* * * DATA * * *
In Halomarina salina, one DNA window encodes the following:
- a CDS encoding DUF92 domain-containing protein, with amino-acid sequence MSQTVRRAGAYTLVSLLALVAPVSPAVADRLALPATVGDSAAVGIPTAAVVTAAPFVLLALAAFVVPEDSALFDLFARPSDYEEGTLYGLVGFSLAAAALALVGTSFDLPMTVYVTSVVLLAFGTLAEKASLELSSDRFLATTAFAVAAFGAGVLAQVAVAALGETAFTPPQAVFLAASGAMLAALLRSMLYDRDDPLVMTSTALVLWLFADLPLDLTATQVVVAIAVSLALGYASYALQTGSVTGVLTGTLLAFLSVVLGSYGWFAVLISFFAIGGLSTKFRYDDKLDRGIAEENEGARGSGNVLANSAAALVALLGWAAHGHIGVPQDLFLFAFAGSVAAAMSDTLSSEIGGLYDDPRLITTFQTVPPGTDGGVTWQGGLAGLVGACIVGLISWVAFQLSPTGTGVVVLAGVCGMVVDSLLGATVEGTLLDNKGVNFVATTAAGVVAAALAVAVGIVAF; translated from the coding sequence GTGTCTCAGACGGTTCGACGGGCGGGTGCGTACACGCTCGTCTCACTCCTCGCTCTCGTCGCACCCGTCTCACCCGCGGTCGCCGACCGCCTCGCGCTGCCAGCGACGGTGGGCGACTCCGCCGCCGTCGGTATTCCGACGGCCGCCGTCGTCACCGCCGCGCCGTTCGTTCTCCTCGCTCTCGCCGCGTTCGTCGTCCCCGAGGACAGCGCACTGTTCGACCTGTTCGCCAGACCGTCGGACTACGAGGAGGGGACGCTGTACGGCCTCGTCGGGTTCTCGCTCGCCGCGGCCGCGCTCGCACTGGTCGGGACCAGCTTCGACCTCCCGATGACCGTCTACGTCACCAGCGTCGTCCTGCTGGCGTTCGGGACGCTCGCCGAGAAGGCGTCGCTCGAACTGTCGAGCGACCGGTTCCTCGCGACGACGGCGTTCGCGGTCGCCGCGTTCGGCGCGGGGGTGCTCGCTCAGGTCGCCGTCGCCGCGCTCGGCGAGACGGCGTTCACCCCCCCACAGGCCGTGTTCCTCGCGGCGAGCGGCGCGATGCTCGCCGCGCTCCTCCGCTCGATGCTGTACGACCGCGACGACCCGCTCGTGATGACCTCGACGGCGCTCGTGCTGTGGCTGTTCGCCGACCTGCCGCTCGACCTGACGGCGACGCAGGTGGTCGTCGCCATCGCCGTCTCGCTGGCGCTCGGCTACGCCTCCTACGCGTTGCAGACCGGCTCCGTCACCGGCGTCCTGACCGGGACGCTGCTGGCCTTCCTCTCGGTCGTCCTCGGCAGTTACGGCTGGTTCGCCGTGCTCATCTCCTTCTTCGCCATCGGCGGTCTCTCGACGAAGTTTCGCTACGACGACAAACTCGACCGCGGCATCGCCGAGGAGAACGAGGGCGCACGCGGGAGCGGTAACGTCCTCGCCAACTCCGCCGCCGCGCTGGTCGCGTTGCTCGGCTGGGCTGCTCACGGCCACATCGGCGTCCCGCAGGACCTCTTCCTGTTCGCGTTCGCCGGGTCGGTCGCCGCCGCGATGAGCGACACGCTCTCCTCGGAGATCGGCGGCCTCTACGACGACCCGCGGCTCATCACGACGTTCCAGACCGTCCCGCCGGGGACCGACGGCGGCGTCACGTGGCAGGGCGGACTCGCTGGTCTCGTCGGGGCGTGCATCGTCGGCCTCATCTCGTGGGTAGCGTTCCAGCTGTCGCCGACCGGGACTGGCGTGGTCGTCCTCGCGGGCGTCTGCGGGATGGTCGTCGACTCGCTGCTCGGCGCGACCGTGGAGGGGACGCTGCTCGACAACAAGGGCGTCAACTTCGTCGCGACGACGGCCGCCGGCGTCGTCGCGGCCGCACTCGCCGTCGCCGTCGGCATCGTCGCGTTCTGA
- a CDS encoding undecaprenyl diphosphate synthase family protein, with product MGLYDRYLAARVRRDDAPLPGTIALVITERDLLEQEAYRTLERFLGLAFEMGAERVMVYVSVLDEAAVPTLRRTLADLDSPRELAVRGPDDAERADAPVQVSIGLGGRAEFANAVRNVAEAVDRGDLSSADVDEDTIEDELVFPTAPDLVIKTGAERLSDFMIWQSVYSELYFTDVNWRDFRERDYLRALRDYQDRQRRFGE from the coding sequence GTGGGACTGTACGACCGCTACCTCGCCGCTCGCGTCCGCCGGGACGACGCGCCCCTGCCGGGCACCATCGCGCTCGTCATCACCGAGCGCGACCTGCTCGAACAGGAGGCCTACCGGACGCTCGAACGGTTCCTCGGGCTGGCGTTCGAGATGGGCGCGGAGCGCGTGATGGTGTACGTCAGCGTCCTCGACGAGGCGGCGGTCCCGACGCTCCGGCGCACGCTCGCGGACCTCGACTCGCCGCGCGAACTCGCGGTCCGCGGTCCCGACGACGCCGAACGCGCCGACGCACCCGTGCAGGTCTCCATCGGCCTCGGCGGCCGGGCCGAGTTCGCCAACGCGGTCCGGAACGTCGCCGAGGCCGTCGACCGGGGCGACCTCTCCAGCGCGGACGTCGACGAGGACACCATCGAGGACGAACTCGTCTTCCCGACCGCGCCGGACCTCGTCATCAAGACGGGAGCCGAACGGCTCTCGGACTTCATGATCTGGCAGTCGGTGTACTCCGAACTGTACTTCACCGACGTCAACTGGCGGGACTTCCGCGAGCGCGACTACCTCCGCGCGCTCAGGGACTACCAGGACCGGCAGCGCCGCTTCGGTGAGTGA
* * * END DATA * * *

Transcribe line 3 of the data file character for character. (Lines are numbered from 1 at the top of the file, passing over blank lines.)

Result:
- a CDS encoding undecaprenyl diphosphate synthase family protein, with product MGLYDRYLAARVRRDDAPLPGTIALVITERDLLEQEAYRTLERFLGLAFEMGAERVMVYVSVLDEAAVPTLRRTLADLDSPRELAVRGPDDAERADAPVQVSIGLGGRAEFANAVRNVAEAVDRGDLSSADVDEDTIEDELVFPTAPDLVIKTGAERLSDFMIWQSVYSELYFTDVNWRDFRERDYLRALRDYQDRQRRFGE from the coding sequence GTGGGACTGTACGACCGCTACCTCGCCGCTCGCGTCCGCCGGGACGACGCGCCCCTGCCGGGCACCATCGCGCTCGTCATCACCGAGCGCGACCTGCTCGAACAGGAGGCCTACCGGACGCTCGAACGGTTCCTCGGGCTGGCGTTCGAGATGGGCGCGGAGCGCGTGATGGTGTACGTCAGCGTCCTCGACGAGGCGGCGGTCCCGACGCTCCGGCGCACGCTCGCGGACCTCGACTCGCCGCGCGAACTCGCGGTCCGCGGTCCCGACGACGCCGAACGCGCCGACGCACCCGTGCAGGTCTCCATCGGCCTCGGCGGCCGGGCCGAGTTCGCCAACGCGGTCCGGAACGTCGCCGAGGCCGTCGACCGGGGCGACCTCTCCAGCGCGGACGTCGACGAGGACACCATCGAGGACGAACTCGTCTTCCCGACCGCGCCGGACCTCGTCATCAAGACGGGAGCCGAACGGCTCTCGGACTTCATGATCTGGCAGTCGGTGTACTCCGAACTGTACTTCACCGACGTCAACTGGCGGGACTTCCGCGAGCGCGACTACCTCCGCGCGCTCAGGGACTACCAGGACCGGCAGCGCCGCTTCGGTGAGTGA